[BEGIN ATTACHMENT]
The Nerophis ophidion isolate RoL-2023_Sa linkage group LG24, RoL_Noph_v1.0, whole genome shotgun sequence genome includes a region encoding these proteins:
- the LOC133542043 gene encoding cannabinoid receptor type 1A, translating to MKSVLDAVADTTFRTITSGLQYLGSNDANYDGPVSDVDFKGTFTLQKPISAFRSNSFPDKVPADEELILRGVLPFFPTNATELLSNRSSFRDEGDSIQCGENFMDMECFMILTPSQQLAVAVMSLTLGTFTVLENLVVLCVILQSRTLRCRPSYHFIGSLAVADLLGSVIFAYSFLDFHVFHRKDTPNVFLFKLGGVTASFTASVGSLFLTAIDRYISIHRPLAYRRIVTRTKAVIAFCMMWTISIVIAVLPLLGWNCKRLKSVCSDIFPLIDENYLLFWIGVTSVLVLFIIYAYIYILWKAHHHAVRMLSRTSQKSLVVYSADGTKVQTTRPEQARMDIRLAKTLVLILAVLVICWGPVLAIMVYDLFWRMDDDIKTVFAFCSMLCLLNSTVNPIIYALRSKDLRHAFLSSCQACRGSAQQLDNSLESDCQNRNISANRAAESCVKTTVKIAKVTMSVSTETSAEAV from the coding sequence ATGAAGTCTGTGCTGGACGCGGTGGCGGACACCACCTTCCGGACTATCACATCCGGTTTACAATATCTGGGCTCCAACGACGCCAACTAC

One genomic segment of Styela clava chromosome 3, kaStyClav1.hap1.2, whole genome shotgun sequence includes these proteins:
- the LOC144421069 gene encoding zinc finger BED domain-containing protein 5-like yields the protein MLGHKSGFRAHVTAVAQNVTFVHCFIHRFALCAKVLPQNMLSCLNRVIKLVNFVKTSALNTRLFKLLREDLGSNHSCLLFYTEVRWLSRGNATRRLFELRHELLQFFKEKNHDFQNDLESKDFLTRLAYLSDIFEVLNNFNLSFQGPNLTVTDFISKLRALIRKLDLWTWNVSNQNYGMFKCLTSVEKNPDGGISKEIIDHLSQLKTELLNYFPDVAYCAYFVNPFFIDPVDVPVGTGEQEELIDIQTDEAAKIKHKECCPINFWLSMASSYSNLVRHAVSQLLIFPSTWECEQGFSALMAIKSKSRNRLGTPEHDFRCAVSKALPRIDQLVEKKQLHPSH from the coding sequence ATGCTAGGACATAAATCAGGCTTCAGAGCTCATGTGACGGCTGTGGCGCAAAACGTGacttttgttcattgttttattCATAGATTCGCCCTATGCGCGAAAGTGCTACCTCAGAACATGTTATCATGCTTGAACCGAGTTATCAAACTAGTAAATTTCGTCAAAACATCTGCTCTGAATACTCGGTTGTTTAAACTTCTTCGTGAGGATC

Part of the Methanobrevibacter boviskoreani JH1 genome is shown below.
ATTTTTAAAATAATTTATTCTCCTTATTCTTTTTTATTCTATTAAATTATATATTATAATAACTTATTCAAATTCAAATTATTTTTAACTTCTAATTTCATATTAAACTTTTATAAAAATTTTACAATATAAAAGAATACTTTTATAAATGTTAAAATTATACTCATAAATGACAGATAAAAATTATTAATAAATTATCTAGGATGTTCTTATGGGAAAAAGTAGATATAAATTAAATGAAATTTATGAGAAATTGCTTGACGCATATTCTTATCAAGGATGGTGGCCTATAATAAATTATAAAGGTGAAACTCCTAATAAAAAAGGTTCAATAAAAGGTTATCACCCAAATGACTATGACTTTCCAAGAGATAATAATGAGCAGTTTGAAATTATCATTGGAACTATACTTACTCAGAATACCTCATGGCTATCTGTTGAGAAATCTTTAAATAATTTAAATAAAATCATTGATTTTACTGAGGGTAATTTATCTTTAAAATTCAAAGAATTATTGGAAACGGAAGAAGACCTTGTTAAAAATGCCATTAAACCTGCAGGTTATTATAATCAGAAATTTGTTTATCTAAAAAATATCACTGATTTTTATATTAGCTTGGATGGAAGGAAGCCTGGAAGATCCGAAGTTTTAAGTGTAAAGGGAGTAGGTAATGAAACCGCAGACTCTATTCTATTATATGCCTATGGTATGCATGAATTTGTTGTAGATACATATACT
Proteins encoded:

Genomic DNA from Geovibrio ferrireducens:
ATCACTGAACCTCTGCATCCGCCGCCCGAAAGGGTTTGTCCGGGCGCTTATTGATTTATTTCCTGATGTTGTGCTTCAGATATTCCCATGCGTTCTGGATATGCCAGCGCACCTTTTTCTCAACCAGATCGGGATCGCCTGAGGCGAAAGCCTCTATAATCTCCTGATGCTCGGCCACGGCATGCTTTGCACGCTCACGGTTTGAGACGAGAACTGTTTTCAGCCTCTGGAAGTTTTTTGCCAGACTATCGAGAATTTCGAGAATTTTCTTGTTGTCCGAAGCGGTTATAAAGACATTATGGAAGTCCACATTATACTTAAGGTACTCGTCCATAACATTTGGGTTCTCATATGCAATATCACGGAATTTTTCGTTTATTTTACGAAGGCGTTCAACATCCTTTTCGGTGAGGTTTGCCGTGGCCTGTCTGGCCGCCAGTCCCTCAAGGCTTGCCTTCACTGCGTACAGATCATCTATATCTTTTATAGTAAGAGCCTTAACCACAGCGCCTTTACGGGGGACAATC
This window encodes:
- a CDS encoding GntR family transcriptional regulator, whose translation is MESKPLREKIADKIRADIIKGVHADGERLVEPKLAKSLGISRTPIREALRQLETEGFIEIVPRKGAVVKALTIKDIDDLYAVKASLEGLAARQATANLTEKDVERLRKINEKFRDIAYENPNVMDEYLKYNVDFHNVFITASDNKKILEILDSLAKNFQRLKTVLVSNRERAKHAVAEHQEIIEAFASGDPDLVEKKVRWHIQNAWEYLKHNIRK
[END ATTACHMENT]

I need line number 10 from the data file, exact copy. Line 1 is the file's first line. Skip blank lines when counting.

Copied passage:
This window encodes: